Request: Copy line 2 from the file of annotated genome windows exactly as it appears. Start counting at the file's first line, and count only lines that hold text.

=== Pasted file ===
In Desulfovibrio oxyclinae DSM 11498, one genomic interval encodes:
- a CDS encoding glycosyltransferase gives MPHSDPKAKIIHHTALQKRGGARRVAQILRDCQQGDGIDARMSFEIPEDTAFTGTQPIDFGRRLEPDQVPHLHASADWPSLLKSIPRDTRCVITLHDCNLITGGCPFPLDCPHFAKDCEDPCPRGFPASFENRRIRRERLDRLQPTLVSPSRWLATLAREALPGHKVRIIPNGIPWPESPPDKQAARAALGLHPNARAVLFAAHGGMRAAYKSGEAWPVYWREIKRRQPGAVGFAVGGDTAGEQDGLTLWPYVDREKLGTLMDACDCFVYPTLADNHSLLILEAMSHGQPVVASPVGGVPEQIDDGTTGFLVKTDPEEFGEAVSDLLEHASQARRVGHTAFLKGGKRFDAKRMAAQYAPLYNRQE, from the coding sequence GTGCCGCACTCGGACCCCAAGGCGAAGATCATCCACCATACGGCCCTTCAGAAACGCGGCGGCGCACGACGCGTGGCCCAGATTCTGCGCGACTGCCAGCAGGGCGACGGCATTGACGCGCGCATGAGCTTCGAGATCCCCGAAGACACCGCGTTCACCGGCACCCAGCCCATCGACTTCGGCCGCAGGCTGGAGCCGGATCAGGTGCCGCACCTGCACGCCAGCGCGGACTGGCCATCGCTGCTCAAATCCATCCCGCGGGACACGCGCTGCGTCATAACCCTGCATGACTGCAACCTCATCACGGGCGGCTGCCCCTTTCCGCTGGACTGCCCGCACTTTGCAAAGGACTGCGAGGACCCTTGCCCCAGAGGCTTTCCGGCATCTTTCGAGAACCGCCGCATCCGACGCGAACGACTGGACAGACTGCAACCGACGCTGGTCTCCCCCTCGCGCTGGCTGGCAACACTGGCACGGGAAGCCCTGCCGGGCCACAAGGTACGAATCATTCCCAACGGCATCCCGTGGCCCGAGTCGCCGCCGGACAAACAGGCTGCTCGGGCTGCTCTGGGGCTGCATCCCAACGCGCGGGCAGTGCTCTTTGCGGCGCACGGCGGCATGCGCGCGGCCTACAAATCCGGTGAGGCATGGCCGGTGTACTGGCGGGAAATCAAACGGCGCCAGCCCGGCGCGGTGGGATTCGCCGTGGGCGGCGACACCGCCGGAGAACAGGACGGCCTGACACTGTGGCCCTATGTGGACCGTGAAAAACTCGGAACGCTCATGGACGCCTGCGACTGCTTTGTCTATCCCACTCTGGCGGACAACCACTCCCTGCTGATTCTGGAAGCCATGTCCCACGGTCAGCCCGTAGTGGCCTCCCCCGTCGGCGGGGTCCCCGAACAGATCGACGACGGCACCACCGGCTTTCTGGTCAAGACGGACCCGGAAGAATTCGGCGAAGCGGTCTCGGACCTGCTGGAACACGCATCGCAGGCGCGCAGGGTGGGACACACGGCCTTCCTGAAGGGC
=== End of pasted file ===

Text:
- a CDS encoding glycosyltransferase gives MPHSDPKAKIIHHTALQKRGGARRVAQILRDCQQGDGIDARMSFEIPEDTAFTGTQPIDFGRRLEPDQVPHLHASADWPSLLKSIPRDTRCVITLHDCNLITGGCPFPLDCPHFAKDCEDPCPRGFPASFENRRIRRERLDRLQPTLVSPSRWLATLAREALPGHKVRIIPNGIPWPESPPDKQAARAALGLHPNARAVLFAAHGGMRAAYKSGEAWPVYWREIKRRQPGAVGFAVGGDTAGEQDGLTLWPYVDREKLGTLMDACDCFVYPTLADNHSLLILEAMSHGQPVVASPVGGVPEQIDDGTTGFLVKTDPEEFGEAVSDLLEHASQARRVGHTAFLKGGKRFDAKRMAAQYAPLYNRQE, from the coding sequence GTGCCGCACTCGGACCCCAAGGCGAAGATCATCCACCATACGGCCCTTCAGAAACGCGGCGGCGCACGACGCGTGGCCCAGATTCTGCGCGACTGCCAGCAGGGCGACGGCATTGACGCGCGCATGAGCTTCGAGATCCCCGAAGACACCGCGTTCACCGGCACCCAGCCCATCGACTTCGGCCGCAGGCTGGAGCCGGATCAGGTGCCGCACCTGCACGCCAGCGCGGACTGGCCATCGCTGCTCAAATCCATCCCGCGGGACACGCGCTGCGTCATAACCCTGCATGACTGCAACCTCATCACGGGCGGCTGCCCCTTTCCGCTGGACTGCCCGCACTTTGCAAAGGACTGCGAGGACCCTTGCCCCAGAGGCTTTCCGGCATCTTTCGAGAACCGCCGCATCCGACGCGAACGACTGGACAGACTGCAACCGACGCTGGTCTCCCCCTCGCGCTGGCTGGCAACACTGGCACGGGAAGCCCTGCCGGGCCACAAGGTACGAATCATTCCCAACGGCATCCCGTGGCCCGAGTCGCCGCCGGACAAACAGGCTGCTCGGGCTGCTCTGGGGCTGCATCCCAACGCGCGGGCAGTGCTCTTTGCGGCGCACGGCGGCATGCGCGCGGCCTACAAATCCGGTGAGGCATGGCCGGTGTACTGGCGGGAAATCAAACGGCGCCAGCCCGGCGCGGTGGGATTCGCCGTGGGCGGCGACACCGCCGGAGAACAGGACGGCCTGACACTGTGGCCCTATGTGGACCGTGAAAAACTCGGAACGCTCATGGACGCCTGCGACTGCTTTGTCTATCCCACTCTGGCGGACAACCACTCCCTGCTGATTCTGGAAGCCATGTCCCACGGTCAGCCCGTAGTGGCCTCCCCCGTCGGCGGGGTCCCCGAACAGATCGACGACGGCACCACCGGCTTTCTGGTCAAGACGGACCCGGAAGAATTCGGCGAAGCGGTCTCGGACCTGCTGGAACACGCATCGCAGGCGCGCAGGGTGGGACACACGGCCTTCCTGAAGGGC